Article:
Her daughter Amelia Gayle Gorgas (Alabama Department of Archives and History)
“Mr. Mayhew was my instructor; he seemed partial to me and I paid it back double. I never feared him—a covert expression in his dark eyes was encouragement enough for me when I had my lessons better than my class, and mischievously wanted to show off a little. He summoned me, too, when strangers came to hear the girls read and I remember well how proudly I walked the floor when his ‘view well indeed’sent me to my seat.
He was a man of ardent feelings and the only time I ever stood as a culprit before him, they overcame him, when he told me how my parents looked to my exertions and conduct then, as a reward for the anxiety they experienced on my account, he had been absent from his family two years and when he said ‘You cannot know half a father feels for his child’, the tenderness of the parent gushed from his eyes, and forgetting what I stood there for, I pulled my bonnet over my face, and cried heartily with him.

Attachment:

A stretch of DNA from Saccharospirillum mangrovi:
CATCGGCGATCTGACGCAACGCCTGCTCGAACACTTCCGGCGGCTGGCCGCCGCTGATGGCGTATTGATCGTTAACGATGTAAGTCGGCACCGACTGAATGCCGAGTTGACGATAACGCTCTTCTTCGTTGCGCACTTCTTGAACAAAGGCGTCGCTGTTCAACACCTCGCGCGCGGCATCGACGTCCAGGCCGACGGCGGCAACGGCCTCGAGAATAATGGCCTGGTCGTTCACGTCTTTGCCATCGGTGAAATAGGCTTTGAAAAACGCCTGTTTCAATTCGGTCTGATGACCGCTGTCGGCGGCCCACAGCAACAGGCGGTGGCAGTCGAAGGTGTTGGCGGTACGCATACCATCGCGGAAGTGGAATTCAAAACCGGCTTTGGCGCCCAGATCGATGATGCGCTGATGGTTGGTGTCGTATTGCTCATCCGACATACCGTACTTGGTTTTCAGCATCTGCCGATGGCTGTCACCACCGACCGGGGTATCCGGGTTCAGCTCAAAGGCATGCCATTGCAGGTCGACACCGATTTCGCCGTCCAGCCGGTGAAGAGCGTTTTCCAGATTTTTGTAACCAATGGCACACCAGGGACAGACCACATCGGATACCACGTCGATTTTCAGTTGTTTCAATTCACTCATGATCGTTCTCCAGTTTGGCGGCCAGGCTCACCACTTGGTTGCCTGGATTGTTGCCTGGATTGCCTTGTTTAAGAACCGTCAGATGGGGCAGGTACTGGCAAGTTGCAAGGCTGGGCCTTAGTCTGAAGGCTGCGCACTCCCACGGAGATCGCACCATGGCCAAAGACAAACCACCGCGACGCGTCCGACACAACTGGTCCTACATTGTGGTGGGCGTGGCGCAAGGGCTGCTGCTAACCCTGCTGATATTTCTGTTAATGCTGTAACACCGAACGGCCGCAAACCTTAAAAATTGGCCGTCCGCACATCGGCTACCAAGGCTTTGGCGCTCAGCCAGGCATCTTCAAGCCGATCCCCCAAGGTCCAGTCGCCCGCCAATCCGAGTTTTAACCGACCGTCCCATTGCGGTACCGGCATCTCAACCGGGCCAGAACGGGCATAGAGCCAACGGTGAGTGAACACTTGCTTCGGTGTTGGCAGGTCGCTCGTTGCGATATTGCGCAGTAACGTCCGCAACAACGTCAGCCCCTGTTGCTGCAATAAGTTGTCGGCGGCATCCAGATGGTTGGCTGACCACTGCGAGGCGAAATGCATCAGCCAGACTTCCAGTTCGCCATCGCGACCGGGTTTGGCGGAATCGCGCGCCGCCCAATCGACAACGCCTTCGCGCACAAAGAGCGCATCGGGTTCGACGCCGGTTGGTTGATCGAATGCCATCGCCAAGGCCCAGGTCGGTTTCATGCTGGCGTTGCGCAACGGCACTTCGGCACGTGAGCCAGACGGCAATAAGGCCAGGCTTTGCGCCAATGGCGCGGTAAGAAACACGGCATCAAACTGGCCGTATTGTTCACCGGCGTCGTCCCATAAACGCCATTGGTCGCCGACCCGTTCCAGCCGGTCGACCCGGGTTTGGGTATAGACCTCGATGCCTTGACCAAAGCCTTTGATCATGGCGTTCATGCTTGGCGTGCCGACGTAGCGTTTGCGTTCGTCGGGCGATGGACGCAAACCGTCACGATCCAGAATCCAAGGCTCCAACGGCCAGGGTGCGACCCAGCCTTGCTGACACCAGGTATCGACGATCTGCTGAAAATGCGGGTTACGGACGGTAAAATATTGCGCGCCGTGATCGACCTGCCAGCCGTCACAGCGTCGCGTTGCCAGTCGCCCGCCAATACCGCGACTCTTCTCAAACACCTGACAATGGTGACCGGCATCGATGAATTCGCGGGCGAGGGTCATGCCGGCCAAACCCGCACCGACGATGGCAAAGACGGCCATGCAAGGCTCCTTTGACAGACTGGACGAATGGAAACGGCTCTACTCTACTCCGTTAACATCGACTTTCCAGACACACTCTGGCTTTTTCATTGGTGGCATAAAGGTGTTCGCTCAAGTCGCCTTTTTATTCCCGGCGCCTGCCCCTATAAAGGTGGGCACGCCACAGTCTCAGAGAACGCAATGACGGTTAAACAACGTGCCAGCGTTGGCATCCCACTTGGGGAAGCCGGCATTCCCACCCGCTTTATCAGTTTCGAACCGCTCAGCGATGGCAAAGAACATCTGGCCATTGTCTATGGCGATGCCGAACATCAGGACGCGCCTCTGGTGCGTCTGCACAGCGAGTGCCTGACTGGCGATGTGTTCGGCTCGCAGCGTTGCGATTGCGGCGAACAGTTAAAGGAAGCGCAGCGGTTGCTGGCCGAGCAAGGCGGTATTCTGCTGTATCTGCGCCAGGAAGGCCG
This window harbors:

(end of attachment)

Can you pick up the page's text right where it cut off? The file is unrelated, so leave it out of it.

My escape was complete, and maybe the sympathy I showed then contributed to it often afterwards. He, too, my excellent friend, has mouldered near the scene of his former usefulness, on the edge of the same path he trod times without number, on his way to the academy. So it is—my father, my mother my idolizing mother, my friends Amelia and Sarah, my good tutor,—all are buried, yet I am happy—the recollection of them has no bitterness in it, it only melts me, rouses all that is good in my nature; makes me turn with the more intense delight, to the good yet left, and with subdued hope to the moment when those I possess, and those I have lost, will be secured to me forever.